With 61 percent of global Internet users researching products online, your business is just one of many competing for the same eyeballs. The competition is fierce, making search engine marketing (SEM) an effective way to keep your brand name prominent. In fact, SEM is rated the most effective paid vehicle for content marketing, according to the Content Marketing Institute.

With all this talk, it’s easy to want to dive headfirst into paid search. But hold your horses. If you move without a plan, you could cost yourself a lot of time and money. By researching the competitive landscape and testing a few campaigns first, you’ll be sure to figure out how SEM will best fit into your marketing strategy.

SEM Competitor Analysis

Researching your competitors doesn’t have to be daunting. There are plenty of tools to help scale your competition and estimate your cost-per-click (CPC). My favorite tool is the Google Keyword Planner. Simply enter the keywords you’ll be targeting, and any other target specifications and click Get Search Volume.

In the example below, the keyword “tennis shoes” has roughly 49,500 average searchers per month and the suggested bid is $1.01. We also see that 14.5 percent of “tennis shoes” traffic comes from California.

If you want to dive even deeper into your competitor’s strategy, you can. The tools and services that allow you to explore the back end of your competitor’s SEM strategy are endless. SEMrush, in particular, is great for finding the search terms your competitors are targeting. You can also preview the ads they’re using for each keyword. Many other useful tools are out there, so search around, and use the ones that benefit your SEM strategy the most.

Keyword List And Landing Page Optimization

The key to a successful SEM campaign is targeting very specific keywords. In our “tennis shoes” example, you can get even more specific and target “women’s tennis shoes” or “men’s tennis shoes.” Or, if your brand already has a healthy search volume, you can target keywords like “brand name tennis shoes” or “brand name men’s tennis shoes.” The more specific, the more relevant, and the more congruent your keywords are with the ad copy, the cheaper your CPC will be.

Experiment with a handful of high-volume keywords to start. List them out, and make sure they all have relevant ads and landing pages to accommodate them. Here is an example of how we could test keywords for a business that sells tennis shoes for men, women, and kids.

Conversions And Budget

Before you launch a campaign, make sure to set up conversions. Establish what you want to track (sales, sign-ups, etc.), and get the Google AdWords conversion tag copied to the page you want to track. To make sure you’re tracking conversions, go to the Tools tab, and select Conversions. If the Tracking Status reads “Recording conversions,” you’ll know you’re tracking correctly.

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You’ll also want to decide on your daily and monthly budget. Your budget depends greatly on your industry, so start with an SEM test budget you’re comfortable with. If your campaign is significantly limited by budget, you’ll see the status “Limited by budget” next to your campaign. Click on the icon next to this status, and you’ll see a suggested budget based on your keywords and can adjust accordingly.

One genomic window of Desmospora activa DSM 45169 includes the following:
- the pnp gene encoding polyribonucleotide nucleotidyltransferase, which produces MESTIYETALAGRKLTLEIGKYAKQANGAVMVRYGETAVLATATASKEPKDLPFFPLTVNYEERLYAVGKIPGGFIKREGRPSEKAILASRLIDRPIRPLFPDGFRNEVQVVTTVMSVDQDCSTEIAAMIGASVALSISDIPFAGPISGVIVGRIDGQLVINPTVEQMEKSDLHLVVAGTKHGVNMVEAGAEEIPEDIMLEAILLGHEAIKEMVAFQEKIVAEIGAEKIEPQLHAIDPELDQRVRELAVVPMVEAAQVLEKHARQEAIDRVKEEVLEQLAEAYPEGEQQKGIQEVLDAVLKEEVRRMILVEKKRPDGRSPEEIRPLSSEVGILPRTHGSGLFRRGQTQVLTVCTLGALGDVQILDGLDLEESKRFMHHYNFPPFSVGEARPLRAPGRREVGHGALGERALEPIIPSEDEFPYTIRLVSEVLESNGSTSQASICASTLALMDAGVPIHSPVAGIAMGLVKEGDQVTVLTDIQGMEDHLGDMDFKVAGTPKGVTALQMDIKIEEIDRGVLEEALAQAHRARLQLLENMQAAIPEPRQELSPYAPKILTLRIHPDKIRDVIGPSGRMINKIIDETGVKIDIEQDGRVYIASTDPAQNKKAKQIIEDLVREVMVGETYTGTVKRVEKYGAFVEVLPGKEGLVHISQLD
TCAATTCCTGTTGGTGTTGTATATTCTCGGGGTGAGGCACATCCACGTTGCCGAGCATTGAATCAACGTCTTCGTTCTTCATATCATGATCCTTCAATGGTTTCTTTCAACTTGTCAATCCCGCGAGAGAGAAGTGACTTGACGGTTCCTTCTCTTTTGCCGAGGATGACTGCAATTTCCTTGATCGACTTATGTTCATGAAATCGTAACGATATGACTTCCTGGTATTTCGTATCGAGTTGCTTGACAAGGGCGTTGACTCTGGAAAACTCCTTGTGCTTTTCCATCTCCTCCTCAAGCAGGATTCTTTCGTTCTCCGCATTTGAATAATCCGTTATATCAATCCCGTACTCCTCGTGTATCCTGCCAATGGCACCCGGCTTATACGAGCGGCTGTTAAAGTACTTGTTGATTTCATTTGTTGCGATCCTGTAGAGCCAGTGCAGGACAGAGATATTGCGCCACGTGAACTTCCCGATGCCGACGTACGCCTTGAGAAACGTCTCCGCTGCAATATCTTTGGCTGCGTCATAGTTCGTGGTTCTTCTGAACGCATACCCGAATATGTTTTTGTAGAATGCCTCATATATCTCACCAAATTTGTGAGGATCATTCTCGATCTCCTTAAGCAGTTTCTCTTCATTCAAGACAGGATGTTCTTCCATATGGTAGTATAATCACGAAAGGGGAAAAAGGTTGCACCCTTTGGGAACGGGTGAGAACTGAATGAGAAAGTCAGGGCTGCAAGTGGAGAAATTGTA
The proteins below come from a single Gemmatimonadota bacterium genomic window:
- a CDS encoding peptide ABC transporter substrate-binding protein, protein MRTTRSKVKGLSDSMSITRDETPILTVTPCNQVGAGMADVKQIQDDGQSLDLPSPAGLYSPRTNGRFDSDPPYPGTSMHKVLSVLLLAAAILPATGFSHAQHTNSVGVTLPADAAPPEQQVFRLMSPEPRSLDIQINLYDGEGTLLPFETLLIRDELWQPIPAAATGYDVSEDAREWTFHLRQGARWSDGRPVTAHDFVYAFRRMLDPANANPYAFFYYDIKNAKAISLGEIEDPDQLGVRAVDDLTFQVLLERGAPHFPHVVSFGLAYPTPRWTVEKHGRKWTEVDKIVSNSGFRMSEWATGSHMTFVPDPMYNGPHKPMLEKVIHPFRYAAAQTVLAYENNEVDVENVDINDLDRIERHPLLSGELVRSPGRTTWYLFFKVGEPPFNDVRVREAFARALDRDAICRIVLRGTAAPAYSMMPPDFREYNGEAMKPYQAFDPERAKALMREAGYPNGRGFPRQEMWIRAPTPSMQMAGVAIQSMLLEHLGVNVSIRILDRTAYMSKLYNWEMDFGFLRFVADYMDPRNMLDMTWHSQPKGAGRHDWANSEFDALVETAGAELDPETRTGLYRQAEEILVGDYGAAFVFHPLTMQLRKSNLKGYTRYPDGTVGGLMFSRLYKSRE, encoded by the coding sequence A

Monitoring Performance

If you’re seeing poor performance right from the start, it’s likely your campaign just needs a little TLC. Monitoring your performance daily, weekly, and monthly is critical in order to start seeing a return on your investment. Your secret weapon is the Search terms report. You can use the Search terms report to see the actual searches that triggered your ads and to find common trends. For instance, maybe you got a lot of clicks from the keyword “high-quality women’s tennis shoes.” If so, you’ll want to add this keyword as an exact match, because adding more high-volume exact match phrases will lower your CPC.

Monitoring performance allows you to zero in on the search terms that are not converting and costing you money. When you find them, you’ll want to add these terms as negative keywords. Negative keywords are terms that are irrelevant to your product or service and can be added at the account, campaign, and ad group level. For the first month, keep an eye on this report daily, and make adjustments accordingly.

You’ll also want to monitor your bids. Make sure your budget is being allocated to a number of different keywords when you’re starting out. If you’re bidding too high on one keyword, it can take the majority of your budget and leave nothing left over for other potentially profitable terms.

The Big Question: Is SEM Working?

Unfortunately, there’s no sure solution to determine whether the paid search is right for your business. Your best bet is to research, test, re-test, and then make a decision based on your findings.

If your landing pages, campaigns, and keywords are fully optimized, and you’re following best practices and you’re still not seeing the return you would like, it might be time to explore cheaper search terms. For many startups and small businesses with a lot of competition from top brands with high budgets, SEM can seem like a lost cause. Your key to success, however, is to test and re-test for relevant and specific keywords. After two or three months of testing, you should have a clearer picture of whether or not a paid search is a gain or loss for your business goals.


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